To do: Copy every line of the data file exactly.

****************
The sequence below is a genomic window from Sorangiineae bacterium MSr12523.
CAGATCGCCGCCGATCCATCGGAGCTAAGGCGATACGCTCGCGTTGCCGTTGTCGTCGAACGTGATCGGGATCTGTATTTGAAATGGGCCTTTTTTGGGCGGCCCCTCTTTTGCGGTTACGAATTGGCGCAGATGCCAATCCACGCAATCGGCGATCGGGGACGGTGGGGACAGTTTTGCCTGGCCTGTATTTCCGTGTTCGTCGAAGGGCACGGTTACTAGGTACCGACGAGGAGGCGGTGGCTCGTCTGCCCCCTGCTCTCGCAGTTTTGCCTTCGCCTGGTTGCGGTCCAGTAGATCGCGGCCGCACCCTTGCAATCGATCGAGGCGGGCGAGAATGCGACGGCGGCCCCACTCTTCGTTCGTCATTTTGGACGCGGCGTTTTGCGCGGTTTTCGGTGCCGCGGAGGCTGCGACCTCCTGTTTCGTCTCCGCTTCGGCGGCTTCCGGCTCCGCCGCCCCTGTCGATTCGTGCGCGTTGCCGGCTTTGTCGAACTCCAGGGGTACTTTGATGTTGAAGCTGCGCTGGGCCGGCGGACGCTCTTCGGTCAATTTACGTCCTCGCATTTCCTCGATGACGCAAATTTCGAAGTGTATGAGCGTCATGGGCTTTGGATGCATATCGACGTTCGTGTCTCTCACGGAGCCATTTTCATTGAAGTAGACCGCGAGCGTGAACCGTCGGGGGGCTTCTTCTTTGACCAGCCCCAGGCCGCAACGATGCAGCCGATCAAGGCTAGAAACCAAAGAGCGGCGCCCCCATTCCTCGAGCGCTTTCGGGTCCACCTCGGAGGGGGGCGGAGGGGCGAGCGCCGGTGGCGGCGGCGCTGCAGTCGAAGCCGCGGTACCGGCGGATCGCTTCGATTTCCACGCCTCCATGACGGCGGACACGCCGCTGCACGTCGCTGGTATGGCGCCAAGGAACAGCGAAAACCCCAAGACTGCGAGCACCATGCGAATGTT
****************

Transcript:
The sequence below is a genomic window from Sorangiineae bacterium MSr12523.
CAGATCGCCGCCGATCCATCGGAGCTAAGGCGATACGCTCGCGTTGCCGTTGTCGTCGAACGTGATCGGGATCTGTATTTGAAATGGGCCTTTTTTGGGCGGCCCCTCTTTTGCGGTTACGAATTGGCGCAGATGCCAATCCACGCAATCGGCGATCGGGGACGGTGGGGACAGTTTTGCCTGGCCTGTATTTCCGTGTTCGTCGAAGGGCACGGTTACTAGGTACCGACGAGGAGGCGGTGGCTCGTCTGCCCCCTGCTCTCGCAGTTTTGCCTTCGCCTGGTTGCGGTCCAGTAGATCGCGGCCGCACCCTTGCAATCGATCGAGGCGGGCGAGAATGCGACGGCGGCCCCACTCTTCGTTCGTCATTTTGGACGCGGCGTTTTGCGCGGTTTTCGGTGCCGCGGAGGCTGCGACCTCCTGTTTCGTCTCCGCTTCGGCGGCTTCCGGCTCCGCCGCCCCTGTCGATTCGTGCGCGTTGCCGGCTTTGTCGAACTCCAGGGGTACTTTGATGTTGAAGCTGCGCTGGGCCGGCGGACGCTCTTCGGTCAATTTACGTCCTCGCATTTCCTCGATGACGCAAATTTCGAAGTGTATGAGCGTCATGGGCTTTGGATGCATATCGACGTTCGTGTCTCTCACGGAGCCATTTTCATTGAAGTAGACCGCGAGCGTGAACCGTCGGGGGGCTTCTTCTTTGACCAGCCCCAGGCCGCAACGATGCAGCCGATCAAGGCTAGAAACCAAAGAGCGGCGCCCCCATTCCTCGAGCGCTTTCGGGTCCACCTCGGAGGGGGGCGGAGGGGCGAGCGCCGGTGGCGGCGGCGCTGCAGTCGAAGCCGCGGTACCGGCGGATCGCTTCGATTTCCACGCCTCCATGACGGCGGACACGCCGCTGCACGTCGCTGGTATGGCGCCAAGGAACAGCGAAAACCCCAAGACTGCGAGCACCATGCGAATGTT